Nasty Letters To Crooked Politicians

As we enter a new era of politics, we hope to see that Obama has the courage to fight the policies that Progressives hate. Will he have the fortitude to turn the economic future of America to help the working man? Or will he turn out to be just a pawn of big money, as he seems to be right now.

Thursday, March 13, 2008

Democrats gear up for seven-game series
Gene Lyons

Posted on Wednesday, March 12, 2008

People who tire of sports metaphors have my understanding, if not always
my sympathy. Even so, watching overwrought Democrats carry on about the
extended presidential primary season, it was my wife, a baseball and
basketball coach’s daughter, who wondered, “Haven’t any of these people
ever seen a seven-game series?” Exactly. Take my favorite ever, the 2004
American League Championship Series. Baseball fans already know where
I’m going with this. With the Boston Red Sox down three games to none, I
was determined to ride Game 4 out to the bitter end. It wasn’t like I’d
never seen a Yankees victory celebration before. Bill Mueller was coming
up in the ninth. He figured to get on base. Anything could still happen.
Anything did. Mueller drove in the tying run, Big Papi hit a walk-off
shot in the 12th, and the Red Sox ended up winning the ALCS and sweeping
the World Series. That was the year Curt Schilling, my kind of
Republican, pitched Game 6 with an ankle tendon sutured in place and his
shoe filling with blood.

See, here’s the thing about sports fans: We know the rules, we know how
the game’s scored, and we know it ain’t over until it’s over. We have
little patience for dilettantes who don’t. Would that overwrought
political pundits and Barack Obama supporters, to come to the point,
understood those things.

Some, including respected friends such as Newsweek’s Jonathan Alter,
were calling for Hillary Clinton to withdraw even before her big Game 5
wins in Texas, Ohio and Rhode Island. Alter’s reasoning was that there
was no way she could catch up in the delegate count; hence, she was only
hurting Democrats by staying in the race. The problem is that Obama
appears equally unlikely to win enough elected delegates to win the
contest outright.

A lead’s only a lead, sports fans, until the final out.

Game 6 will be played in Pennsylvania, which strikes many Obama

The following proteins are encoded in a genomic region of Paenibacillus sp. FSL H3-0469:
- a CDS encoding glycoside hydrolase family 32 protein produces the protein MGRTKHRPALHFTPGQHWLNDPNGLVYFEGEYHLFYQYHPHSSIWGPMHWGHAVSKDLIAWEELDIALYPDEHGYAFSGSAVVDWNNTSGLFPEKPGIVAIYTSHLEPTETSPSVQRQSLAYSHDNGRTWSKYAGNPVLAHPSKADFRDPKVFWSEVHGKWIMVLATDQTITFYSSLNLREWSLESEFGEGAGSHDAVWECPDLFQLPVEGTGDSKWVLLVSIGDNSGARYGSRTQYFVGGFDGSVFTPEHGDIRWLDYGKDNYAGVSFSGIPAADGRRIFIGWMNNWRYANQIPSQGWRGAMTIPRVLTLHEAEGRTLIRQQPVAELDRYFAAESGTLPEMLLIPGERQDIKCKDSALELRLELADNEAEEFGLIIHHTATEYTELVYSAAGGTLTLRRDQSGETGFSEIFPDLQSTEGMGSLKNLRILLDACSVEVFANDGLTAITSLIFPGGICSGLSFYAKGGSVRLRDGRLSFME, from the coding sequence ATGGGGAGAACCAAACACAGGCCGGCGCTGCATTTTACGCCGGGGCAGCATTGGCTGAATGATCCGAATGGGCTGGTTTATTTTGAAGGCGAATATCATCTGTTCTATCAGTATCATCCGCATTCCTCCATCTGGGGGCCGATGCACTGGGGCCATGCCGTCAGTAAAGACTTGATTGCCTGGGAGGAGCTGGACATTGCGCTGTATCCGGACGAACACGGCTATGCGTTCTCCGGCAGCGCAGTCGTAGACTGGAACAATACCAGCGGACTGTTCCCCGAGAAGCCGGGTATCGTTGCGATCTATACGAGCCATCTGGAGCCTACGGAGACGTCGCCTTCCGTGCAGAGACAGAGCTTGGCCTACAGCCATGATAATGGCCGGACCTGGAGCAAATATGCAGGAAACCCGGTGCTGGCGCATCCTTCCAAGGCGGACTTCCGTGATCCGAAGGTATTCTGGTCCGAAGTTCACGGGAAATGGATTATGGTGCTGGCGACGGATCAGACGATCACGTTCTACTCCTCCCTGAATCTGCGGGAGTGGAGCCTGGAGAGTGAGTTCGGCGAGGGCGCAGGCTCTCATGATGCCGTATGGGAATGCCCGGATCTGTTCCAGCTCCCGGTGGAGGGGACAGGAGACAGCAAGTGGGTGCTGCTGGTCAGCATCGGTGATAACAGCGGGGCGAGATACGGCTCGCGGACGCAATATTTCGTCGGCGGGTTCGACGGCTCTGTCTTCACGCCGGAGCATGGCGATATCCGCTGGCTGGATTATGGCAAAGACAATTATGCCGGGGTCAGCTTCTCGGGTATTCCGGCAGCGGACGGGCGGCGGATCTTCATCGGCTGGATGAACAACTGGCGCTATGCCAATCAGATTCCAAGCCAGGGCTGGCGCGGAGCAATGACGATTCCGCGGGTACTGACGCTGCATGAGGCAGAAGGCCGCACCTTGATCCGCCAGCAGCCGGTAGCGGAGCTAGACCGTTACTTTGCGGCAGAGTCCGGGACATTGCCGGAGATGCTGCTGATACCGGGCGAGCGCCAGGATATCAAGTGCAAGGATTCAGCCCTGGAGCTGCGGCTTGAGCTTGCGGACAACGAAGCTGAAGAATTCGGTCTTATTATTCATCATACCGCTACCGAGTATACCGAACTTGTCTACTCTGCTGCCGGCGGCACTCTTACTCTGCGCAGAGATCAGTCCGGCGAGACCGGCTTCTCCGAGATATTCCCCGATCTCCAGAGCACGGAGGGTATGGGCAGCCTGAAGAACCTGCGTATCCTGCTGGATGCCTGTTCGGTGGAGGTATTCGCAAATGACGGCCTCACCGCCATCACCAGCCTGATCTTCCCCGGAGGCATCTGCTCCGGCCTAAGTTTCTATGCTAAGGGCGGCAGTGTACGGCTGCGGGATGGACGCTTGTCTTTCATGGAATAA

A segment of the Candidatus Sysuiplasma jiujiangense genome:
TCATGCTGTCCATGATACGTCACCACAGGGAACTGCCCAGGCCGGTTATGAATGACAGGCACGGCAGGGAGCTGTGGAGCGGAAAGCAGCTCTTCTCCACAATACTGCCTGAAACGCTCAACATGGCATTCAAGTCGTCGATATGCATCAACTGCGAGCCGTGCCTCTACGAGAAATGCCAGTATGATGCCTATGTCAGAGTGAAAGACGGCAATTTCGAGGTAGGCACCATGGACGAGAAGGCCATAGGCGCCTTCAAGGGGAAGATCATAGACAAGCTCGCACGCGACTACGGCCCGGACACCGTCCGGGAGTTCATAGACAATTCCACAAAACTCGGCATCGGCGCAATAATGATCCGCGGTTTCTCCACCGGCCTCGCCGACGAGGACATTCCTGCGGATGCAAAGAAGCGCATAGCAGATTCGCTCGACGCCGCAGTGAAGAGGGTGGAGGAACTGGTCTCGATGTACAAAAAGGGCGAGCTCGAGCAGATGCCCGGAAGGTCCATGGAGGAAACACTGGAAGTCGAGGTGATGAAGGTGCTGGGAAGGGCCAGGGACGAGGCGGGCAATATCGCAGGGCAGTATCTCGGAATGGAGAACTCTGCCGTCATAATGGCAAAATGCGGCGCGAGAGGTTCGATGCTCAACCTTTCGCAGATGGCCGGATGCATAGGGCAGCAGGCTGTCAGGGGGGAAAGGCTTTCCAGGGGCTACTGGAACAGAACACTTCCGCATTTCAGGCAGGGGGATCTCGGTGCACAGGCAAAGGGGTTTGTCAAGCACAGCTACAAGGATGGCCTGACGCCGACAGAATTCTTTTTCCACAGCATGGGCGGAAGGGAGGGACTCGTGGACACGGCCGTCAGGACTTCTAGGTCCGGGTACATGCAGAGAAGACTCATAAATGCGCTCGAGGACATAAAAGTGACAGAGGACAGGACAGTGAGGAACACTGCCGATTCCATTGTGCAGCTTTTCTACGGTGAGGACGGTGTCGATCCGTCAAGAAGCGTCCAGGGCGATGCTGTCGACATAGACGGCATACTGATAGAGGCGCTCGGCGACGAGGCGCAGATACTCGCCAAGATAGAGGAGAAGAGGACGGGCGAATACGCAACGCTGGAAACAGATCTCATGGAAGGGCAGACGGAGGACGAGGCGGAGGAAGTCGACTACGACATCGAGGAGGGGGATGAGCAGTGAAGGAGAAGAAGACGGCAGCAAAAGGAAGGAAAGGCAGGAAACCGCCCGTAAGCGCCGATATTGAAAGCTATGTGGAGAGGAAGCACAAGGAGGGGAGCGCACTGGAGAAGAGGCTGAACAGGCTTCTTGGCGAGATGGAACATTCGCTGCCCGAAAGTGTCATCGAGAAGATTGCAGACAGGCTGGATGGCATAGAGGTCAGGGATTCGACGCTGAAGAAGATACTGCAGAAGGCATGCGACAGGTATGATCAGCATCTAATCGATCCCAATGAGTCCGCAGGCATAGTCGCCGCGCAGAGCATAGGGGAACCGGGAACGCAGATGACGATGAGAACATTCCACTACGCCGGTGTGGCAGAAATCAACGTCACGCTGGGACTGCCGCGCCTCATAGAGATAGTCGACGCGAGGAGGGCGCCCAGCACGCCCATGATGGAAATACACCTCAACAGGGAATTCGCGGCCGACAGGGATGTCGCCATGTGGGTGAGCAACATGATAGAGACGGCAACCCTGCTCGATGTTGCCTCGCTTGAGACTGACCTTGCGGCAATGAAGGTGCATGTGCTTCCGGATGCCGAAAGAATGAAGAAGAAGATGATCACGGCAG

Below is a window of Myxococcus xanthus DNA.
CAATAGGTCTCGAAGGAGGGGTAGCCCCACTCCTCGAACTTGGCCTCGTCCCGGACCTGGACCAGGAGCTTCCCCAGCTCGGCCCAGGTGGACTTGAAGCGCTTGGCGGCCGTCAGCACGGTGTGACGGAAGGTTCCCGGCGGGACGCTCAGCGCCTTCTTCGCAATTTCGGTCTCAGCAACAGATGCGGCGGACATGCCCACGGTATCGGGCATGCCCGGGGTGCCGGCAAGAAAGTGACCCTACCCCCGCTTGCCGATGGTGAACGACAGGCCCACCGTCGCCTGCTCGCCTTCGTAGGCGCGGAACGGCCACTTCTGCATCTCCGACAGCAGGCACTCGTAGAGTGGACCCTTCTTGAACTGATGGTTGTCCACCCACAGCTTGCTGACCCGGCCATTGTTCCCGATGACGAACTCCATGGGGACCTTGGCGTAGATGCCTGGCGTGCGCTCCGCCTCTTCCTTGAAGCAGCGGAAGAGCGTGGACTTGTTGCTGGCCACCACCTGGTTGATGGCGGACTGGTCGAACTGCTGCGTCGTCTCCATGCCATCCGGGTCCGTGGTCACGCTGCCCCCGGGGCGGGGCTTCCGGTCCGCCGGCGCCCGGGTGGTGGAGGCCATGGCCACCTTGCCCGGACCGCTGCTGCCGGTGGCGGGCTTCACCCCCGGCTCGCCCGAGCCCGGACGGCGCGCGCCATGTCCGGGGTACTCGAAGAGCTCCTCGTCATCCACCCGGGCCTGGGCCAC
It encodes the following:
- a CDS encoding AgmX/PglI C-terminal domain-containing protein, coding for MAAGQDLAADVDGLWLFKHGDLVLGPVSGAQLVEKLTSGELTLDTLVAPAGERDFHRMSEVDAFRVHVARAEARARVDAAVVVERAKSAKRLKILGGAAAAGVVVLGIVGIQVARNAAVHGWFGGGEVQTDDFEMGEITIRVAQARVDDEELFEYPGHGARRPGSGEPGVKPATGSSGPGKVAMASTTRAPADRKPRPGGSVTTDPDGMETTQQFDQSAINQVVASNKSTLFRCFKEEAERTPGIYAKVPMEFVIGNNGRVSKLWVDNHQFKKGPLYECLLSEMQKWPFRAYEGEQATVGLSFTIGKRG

supporters as manifestly unfair. On his Newsweek politics blog, Andrew
Romano endorses the reasoning of one “maggie 22,” who argues that “[t]he
media isn’t choosing to focus on the uncertain contests. It’s choosing
to focus on the contests where Clinton should win. Pennsylvania... has
an Ohio demographic and the added handicap for Obama of being a closed
primary.... The only difference between PA and MS is that Clinton has
succeeded in convincing the media that the states that matter are the
ones that she happens to have an advantage in.”

As “22” may indicate Maggie’s age, let’s go easy on her. The most
obvious difference between “PA” and “MS” can be expressed as a football
score: 21-6. Not a blowout, but decisive. I’m speaking of electoral
votes, according to which Pennsylvania’s exactly 3.5 times more
important than Mississippi. Then, too, Mississippi voted 60-40 percent
for President Bush in 2004. It’s a lead-pipe cinch to vote Republican
come November. No bookie would take the bet.

So yeah, Pennsylvania, a must-win swing state for Democrats, is far more
important—this year and every year. It’s also more important than a
bunch of states that Obama has won—South Carolina, Georgia, Alabama,
Wyoming, Idaho, Utah, North Dakota, etc. —so when the candidate himself,
a Harvard Law graduate, talks about how he’s won more states than
Clinton, he knows he’s blowing smoke. Giving you the old “Okie-Doke,” as
he likes to tell black audiences.

I’m sure Washington Post columnist Eugene Robinson knows it, too.

“To paraphrase Orwell,” he wrote recently, “some states are more equal
than others.” He and Keith Olbermann had a wonderful time pretending
amazement at this bewilderingly complex “Clintonian” argument on

“Could it be,” Bob Somerby asks at The Daily Howler, “because two
million Democrats voted in Ohio last week—and roughly ten thousand did
so in Wyoming?” (Wyoming voted 70-30 Republican in 2004.)

Unless Obama pulls an upset in Pennsylvania, this thing’s going seven,
by which I mean Florida and Michigan, two more crucial swing states that
Democrats need come November. Do-over primaries are mandatory between
now and the Democratic convention. To date, both campaigns have
resisted, Clinton’s because her (insupportable) position is that she’s
already won them, Obama’s because he (secretly) fears that he can’t. No
other alternative will be seen as fair. Think of them as rescheduled
rain outs. And if nobody’s won after seven? Well, the rules say the
super delegates get to decide. And when they do, they’ll be looking at
the stats, such as Obama losing 83 of Ohio’s 88 counties; the fact that
so far Clinton has won states totaling 263 electoral votes to Obama’s
193; or which one polls ahead of the GOP nominee, Sen. John McCain, and
where. Meanwhile, fans hyperventilate. Recently, I’ve seen Clinton
called “monstrous,” a “zombie,” and a “fratricidal maniac,” and Obama’s
supporters derided as “cultists” and “latte-sipping airheads.” My
advice? Calm down, everybody, it’s a long season.

—–––––•–––––—Free-lance columnist Gene Lyons is a Little Rock author and
recipient of the National Magazine Award.


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